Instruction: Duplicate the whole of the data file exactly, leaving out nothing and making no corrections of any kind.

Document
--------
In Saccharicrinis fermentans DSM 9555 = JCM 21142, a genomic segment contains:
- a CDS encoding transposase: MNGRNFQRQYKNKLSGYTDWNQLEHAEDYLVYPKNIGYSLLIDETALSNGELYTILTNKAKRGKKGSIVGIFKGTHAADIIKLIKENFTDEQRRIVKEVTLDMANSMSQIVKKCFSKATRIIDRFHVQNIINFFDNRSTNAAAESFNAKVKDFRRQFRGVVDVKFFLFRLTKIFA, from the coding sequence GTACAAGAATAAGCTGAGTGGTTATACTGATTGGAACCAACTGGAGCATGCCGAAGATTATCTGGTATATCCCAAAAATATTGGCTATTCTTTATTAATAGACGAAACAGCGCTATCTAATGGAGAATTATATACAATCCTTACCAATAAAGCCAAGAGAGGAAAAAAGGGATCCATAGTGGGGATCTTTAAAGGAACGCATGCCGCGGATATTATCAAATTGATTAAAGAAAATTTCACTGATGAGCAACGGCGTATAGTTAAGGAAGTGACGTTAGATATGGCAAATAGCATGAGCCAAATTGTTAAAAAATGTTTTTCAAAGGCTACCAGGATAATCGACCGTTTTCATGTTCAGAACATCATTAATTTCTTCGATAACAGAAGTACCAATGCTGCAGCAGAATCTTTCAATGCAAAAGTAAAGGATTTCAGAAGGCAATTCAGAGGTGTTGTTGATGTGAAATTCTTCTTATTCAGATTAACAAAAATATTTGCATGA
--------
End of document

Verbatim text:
In Saccharicrinis fermentans DSM 9555 = JCM 21142, a genomic segment contains:
- a CDS encoding transposase: MNGRNFQRQYKNKLSGYTDWNQLEHAEDYLVYPKNIGYSLLIDETALSNGELYTILTNKAKRGKKGSIVGIFKGTHAADIIKLIKENFTDEQRRIVKEVTLDMANSMSQIVKKCFSKATRIIDRFHVQNIINFFDNRSTNAAAESFNAKVKDFRRQFRGVVDVKFFLFRLTKIFA, from the coding sequence GTACAAGAATAAGCTGAGTGGTTATACTGATTGGAACCAACTGGAGCATGCCGAAGATTATCTGGTATATCCCAAAAATATTGGCTATTCTTTATTAATAGACGAAACAGCGCTATCTAATGGAGAATTATATACAATCCTTACCAATAAAGCCAAGAGAGGAAAAAAGGGATCCATAGTGGGGATCTTTAAAGGAACGCATGCCGCGGATATTATCAAATTGATTAAAGAAAATTTCACTGATGAGCAACGGCGTATAGTTAAGGAAGTGACGTTAGATATGGCAAATAGCATGAGCCAAATTGTTAAAAAATGTTTTTCAAAGGCTACCAGGATAATCGACCGTTTTCATGTTCAGAACATCATTAATTTCTTCGATAACAGAAGTACCAATGCTGCAGCAGAATCTTTCAATGCAAAAGTAAAGGATTTCAGAAGGCAATTCAGAGGTGTTGTTGATGTGAAATTCTTCTTATTCAGATTAACAAAAATATTTGCATGA